Report urges hospitality sector to look beyond young workforce

By James Wallin contact

- Last updated on GMT

Related tags: European commission, Employment

The young workforce that pubs rely on will start to dwindle, a report has warned
The young workforce that pubs rely on will start to dwindle, a report has warned
The pub sector has been warned that it cannot continue to rely on under-25s to solve its recruitment woes.

A report by charity People1st has revealed that 47% of staff in pubs, bars and clubs are under 25 while the figure is 60% when looking specifically at bar staff.

The figures are further broken down to show 14% of publicans and pub managers are under 25, as are 40% of kitchen and catering assistants and 19% of chefs.

However, the charity has highlighted concerns that demographic changes could hit the industry hard. The European Commission has estimated that by 2020 the EU working age population will have shrunk by 13m, the equivalent of 4%. People1st claims this will put added pressure on an industry where 6% of employers are already reporting hard-to-fill vacancies.

It recommends the sector adopts a new approach to recruitment, with an emphasis on attracting and retaining older workers. The report says some hospitality businesses are still reluctant to employ older workers because of the physical nature and long hours of some roles.

It also says businesses should also look at recruiting more migrant workers. However, it admits the number of migrant workers coming from within the UK is likely to fall because of their own demographic changes, while “significant political change” would be needed to allow greater migration from outside the EU.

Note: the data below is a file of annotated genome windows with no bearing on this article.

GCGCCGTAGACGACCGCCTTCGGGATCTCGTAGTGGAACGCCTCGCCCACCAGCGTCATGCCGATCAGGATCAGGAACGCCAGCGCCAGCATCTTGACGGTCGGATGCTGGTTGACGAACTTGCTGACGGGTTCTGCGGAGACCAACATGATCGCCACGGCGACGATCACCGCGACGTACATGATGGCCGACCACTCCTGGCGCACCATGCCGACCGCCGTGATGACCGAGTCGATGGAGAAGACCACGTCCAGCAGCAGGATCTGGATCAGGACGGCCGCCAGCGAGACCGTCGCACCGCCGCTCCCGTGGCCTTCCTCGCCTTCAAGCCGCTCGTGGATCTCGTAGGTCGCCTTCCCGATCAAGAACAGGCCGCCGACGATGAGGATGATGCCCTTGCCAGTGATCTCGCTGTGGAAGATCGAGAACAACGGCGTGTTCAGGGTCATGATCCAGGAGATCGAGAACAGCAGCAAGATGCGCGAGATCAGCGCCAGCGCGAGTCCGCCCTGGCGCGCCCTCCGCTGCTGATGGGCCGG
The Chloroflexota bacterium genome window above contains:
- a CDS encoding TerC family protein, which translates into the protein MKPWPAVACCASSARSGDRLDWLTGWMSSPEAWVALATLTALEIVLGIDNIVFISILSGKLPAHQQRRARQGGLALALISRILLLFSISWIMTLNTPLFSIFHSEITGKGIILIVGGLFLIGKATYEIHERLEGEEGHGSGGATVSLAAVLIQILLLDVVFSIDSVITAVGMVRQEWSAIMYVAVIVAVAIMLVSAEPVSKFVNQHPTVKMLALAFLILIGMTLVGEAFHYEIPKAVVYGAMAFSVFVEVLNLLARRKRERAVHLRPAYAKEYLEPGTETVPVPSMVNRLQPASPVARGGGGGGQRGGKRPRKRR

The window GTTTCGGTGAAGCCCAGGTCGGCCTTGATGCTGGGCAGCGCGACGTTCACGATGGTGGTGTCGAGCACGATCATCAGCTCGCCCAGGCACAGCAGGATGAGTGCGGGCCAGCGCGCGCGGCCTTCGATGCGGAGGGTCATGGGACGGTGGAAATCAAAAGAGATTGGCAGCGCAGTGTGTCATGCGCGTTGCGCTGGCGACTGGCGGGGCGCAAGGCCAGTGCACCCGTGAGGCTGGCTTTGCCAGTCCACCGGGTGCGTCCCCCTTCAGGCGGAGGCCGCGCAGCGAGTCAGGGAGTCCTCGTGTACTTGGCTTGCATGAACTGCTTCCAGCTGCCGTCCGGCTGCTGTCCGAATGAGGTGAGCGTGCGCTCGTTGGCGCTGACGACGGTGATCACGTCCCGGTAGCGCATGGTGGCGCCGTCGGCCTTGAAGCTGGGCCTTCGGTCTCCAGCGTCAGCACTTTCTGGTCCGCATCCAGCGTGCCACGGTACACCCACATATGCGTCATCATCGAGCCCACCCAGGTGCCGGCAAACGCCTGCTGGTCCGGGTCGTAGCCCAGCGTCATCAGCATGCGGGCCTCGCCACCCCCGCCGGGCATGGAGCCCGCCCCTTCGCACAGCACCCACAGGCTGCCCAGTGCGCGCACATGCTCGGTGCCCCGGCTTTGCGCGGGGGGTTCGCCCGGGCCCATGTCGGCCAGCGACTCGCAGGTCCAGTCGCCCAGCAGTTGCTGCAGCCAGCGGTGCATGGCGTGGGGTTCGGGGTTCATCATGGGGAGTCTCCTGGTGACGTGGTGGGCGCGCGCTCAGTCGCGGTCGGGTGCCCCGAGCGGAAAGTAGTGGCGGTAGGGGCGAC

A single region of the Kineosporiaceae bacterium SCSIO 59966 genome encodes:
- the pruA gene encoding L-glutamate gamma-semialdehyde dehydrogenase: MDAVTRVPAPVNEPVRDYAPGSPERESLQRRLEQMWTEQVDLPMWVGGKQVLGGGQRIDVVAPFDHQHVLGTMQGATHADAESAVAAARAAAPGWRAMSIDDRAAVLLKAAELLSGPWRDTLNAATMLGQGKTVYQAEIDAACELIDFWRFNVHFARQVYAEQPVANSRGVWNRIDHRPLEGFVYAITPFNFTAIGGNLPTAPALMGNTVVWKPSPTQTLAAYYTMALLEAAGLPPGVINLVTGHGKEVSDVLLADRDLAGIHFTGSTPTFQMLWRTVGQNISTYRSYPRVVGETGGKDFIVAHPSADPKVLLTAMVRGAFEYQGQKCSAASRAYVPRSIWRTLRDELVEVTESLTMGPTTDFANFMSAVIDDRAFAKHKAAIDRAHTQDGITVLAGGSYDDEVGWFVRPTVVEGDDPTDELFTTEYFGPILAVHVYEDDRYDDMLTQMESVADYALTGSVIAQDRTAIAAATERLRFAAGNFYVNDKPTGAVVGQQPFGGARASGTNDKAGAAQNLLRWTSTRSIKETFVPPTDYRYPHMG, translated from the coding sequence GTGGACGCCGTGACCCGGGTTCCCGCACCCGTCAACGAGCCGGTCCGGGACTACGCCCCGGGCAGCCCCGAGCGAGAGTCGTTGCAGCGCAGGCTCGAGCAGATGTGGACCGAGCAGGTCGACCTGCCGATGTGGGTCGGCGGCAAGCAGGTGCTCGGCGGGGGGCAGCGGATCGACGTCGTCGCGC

People1st is also advocating actively supporting women to return to work and pursue their careers after periods of childcare.


The report concludes: “In the face of significant recruitment problems, the obvious answer is to retain the existing workforce. Labour turnover has historically been high in the hospitality industry with the latest figures suggesting that it currently stands at 20%, which is a fall of 10% from 2008. This is likely to be a very conservative figure, but even if that is the case it still means that approximately 365,675 people are leaving the sector each year. Annually, this is costing the industry approximately £274m to cover the costs of recruitment and initial training, never mind its impact on performance and productivity.

“Turnover rates are highest in the pubs, bars and nightclub sector (26%) and the lowest in self-catering accommodation, holiday parks and hostels (8%), reflecting the composition of (young) transient workers in these industries.

“There is increasing focus being paid to staff retention and in particular how career progression opportunities can not only help increase retention but also help address skill shortages for higher skill and management roles.”

Related topics: Training

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